The leader airplane rockets over the city purposefully, finds the girl, then lures her to follow.

 She chases after. 

Somewhere else in the city, George is being pushed wherever the paper airplanes want him to go. We switch back and forth between George and the girl, as the airplanes push him and beckon her. 

Until they’re both on different trains, which stop simultaneously, on opposite sides of the platform. The girl gets out. She fiddles with the airplane, like she’s trying to get it to work again. And just then, a breeze brings hundreds of paper planes skittering all around the platform.

 She looks up …

15) Closing Image

And there’s George, covered in paper planes. 

He lurches towards Meg, and the airplanes falls away, their work done. 

George and Meg face each other, smiling, the barriers of routine and shyness overcome. Exactly what should have happened, exactly what was meant to happen. Putting effort into connection and love prevailed in the end, defeating the allure of life spent in safety and mediocrity. The closing image is the opposite of the opening: he’s not alone, he’s not facing the train leading to his mundane job, he’s not looking miserable and hopeless. He’s facing the girl, his bright and meaningful new future.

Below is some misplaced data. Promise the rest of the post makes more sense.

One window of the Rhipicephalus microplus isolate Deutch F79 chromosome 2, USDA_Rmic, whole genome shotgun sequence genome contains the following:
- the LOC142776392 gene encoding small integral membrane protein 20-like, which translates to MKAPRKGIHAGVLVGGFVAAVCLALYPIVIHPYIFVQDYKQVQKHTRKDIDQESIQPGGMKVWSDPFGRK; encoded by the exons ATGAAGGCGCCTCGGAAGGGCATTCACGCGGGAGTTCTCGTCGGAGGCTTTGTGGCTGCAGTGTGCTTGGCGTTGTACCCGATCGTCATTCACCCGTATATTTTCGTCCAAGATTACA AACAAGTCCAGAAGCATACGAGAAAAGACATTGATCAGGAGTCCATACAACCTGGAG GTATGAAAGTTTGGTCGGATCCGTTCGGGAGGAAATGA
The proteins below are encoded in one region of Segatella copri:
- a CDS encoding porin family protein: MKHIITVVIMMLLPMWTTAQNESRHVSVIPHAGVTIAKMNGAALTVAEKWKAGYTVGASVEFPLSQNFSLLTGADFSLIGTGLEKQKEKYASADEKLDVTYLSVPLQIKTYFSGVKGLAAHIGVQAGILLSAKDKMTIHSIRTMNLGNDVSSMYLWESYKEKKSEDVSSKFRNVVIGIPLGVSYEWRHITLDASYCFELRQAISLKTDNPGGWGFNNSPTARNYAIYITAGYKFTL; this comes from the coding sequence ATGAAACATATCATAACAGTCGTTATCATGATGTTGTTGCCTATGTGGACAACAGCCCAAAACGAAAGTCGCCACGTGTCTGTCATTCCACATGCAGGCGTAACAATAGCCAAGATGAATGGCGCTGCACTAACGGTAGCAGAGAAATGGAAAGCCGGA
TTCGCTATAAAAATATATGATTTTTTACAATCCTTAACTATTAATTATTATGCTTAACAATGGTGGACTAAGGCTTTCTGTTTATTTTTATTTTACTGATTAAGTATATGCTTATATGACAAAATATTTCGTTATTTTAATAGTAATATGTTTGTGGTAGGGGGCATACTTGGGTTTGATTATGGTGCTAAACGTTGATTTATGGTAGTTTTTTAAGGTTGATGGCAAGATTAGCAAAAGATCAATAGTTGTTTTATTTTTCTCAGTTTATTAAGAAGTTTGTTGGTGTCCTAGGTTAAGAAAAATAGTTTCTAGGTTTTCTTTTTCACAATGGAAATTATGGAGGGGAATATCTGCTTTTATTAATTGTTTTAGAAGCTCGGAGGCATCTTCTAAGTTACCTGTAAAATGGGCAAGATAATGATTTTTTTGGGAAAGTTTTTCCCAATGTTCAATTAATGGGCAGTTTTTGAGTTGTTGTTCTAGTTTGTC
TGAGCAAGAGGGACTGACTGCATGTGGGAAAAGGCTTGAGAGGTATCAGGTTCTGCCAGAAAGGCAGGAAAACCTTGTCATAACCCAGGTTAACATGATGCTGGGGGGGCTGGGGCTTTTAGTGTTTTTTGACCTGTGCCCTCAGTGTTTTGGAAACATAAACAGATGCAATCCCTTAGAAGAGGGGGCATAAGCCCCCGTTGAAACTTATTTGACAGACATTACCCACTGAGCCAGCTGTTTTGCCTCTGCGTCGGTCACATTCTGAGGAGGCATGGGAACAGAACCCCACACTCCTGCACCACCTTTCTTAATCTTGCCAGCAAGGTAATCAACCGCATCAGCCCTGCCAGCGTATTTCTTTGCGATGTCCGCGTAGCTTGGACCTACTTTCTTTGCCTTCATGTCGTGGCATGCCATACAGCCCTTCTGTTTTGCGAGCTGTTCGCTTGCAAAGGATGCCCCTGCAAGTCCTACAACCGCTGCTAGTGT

***

So! Those are the 15 plot points. This is a fantastic way to begin learning what story structure is, why it works the way it does, and how to precisely pull it off. 

For a more in-depth explanation, I highly recommend picking up a copy of Save the Cat. (It holds a special place in my heart; it was the first screenwriting book I ever read, and started obsessive study of storytelling.)

Victory by technicality

We were playing a Star Wars RPG, and our party was trying to break into a building guarded by droids Everybody made stealth checks, and the DM rolled a notice check. I was playing a droid.

DM: *rolls a nat 1* Crap. Guess you all make it by.
*Everybody else rolls*
Me: *Rolls a nat 1* Uh… you might wanna hold off on that for a moment.
DM: *Chuckles* Alright, uh… let’s say you just walk right up to them. They kind of look at you then at each other over and over. Eventually one turns to you and says, “We have direct orders to keep all people out. But you’re not a person, so… I guess you are able to pass.”
Me: *Cracking up* Awesome. I’ll walk right on through.

10

Critical Role | Sam and Travis’s football feud fizzer [x][x][x][x]

“If it’s all about sacrifice, or something that means a lot, what’s one thing that Grog aka me, would never do?” 

“You spent so many times inspiring me, I’d like to take a page from your book.”